Kevin Martinez: Documenting through body cameras

Body cameras in today’s society are critical and essential tools for law enforcement. Although this may seem logical across the board, implementation of a body camera program within a law enforcement agency does not happen without a number of serious considerations and complications. Two key issues include budgetary and personnel needs associated with the installation and management of a body camera system. It is important to mention that there can also be complications associated with technology and human error in addition to the inability of capturing events in their entirety with a 360 degree accounting from the onset that can cause undue scrutiny of an agency.

Without assigning blame, some police and citizen encounters across the country have led to frequent trust issues between law enforcement and community members. The Carlton Police Department, in conjunction with law enforcement agencies across the nation, continuously strives to evaluate current professional standards and practices, trainings and lessons learned in an effort to determine how to best achieve critical and necessary changes that minimize and reduce use of force encounters between police and citizens alike.

Guest Writer

Kevin Martinez has been chief of police for Carlton Police Department since 2012. He has over 27 years of law enforcement experience. Under his leadership, CPD has become an accredited police agency with a core focus on proactive community policing.

Although body cameras don’t eliminate use of force or confrontational encounters completely, they do provide to some degree the visual and audio documentation of an encounter. This documentation often only provides a limited visual of an encounter. This leaves what is not captured on video open to individual interpretation about what has happened prior to the video being activated, what is happening outside the view of the camera while it is on, and what happens after a video is turned off. Police agencies set policies and procedures, based on industry standards that dictate the utilization of body cameras in order to have the best accountable and transparent record of a citizen contact. This is still subject to question when human or mechanical errors contribute to an incident not being captured in its totality or not at all.

The use of body cameras by law enforcement agencies is still in its infancy stages with regard to technical, legal, confidentiality and public records issues at the federal and state levels. Ultimately body camera practices by police agencies remain a work in progress within the industry as well as within the public realm.

From my experience with the usage of our body camera program, there has been minimal opposition to being video or audio recorded during a contact. We have also witnessed a de-escalation mindset among Carlton police department personnel whether the body camera is activated or not. We have also or a de-escalation from citizens in varying degrees when it has been announced the contact is being video and audio recorded. Body cameras have played an integral role in providing our agency with a means to more accurately be able to review contacts associated with officer conduct complaints, enhance accuracy of written reports and assist in determining necessary training.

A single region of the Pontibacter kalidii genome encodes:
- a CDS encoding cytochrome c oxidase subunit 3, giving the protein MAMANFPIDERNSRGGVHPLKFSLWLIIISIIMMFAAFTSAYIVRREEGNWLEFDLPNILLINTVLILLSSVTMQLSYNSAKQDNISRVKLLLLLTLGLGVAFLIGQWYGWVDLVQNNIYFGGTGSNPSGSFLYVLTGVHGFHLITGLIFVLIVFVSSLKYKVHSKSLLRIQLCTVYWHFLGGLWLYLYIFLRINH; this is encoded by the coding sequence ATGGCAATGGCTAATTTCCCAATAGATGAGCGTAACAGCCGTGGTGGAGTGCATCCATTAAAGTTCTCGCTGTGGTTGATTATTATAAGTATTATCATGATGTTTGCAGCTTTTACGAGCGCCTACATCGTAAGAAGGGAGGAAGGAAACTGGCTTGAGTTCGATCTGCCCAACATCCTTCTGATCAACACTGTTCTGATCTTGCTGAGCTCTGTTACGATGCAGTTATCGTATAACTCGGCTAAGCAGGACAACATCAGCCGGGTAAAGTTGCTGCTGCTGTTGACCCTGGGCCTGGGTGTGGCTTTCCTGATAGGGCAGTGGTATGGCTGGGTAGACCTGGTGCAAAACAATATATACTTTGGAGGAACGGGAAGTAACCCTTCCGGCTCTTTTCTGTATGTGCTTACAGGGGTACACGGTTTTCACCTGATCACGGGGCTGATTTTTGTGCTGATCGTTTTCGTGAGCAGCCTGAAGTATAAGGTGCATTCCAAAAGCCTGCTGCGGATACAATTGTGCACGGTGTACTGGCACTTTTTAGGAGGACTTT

Law enforcement faces challenging times in which it is critical to demonstrate its effort to implement and train de-escalation techniques without compromising officer safety. Relative to this article, de-escalation is the concept of using various techniques by police to defuse an encounter with aggressive or hostile individuals in order to achieve a positive and productive outcome for everyone involved in a given situation and/or gain compliance from an individual or individuals without having to result in a use of force even though justified. The Carlton police department uses the concept that Time + Distance + Communication = De-Escalation. Efforts to de-escalate an encounter can also include reaching out to various resources, such as mental health professionals, to help calm or gain compliance from an individual.

As law enforcement officers, we come to work every day with the commitment and passion to enhance the livability and safety of our communities and all its citizens as our first objective. This also goes hand-in-hand with us going home to our families at the end of or our shift.

In an effort to document use of force encounters, protect officers and citizens alike, and minimize the potential for liability to the Carlton police department and city of Carlton, the implementation of body cameras in addition to in-car cameras and audio recorders has proven extremely beneficial. Despite all of the pros and cons associated with using body cameras, the Carlton Police Department has welcomed this technology.

As a state accredited law enforcement agency, the Carlton Police Department has committed itself to meeting or exceeding industry standards while at the same time evaluating and exploring new and innovative ways to improve its commitment, transparency and accountability to the citizens of our great community. We strive to overcome current daily challenges and anticipate what the future will hold and how to best prepare through continued self-evaluation and changes in policies and procedures as industry standards dictate. Utilization of this available technology enhances our overall ability to protect our police officers and citizens and better document critical situations.

Law enforcement and citizens have a responsibility to work together toward de-escalating encounters with each other in order to minimize deadly and traumatic outcomes for both sides. We all learn from past experiences in hopes that we collectively work toward a better and safer tomorrow, which can only happen with “Police & Community Together.”


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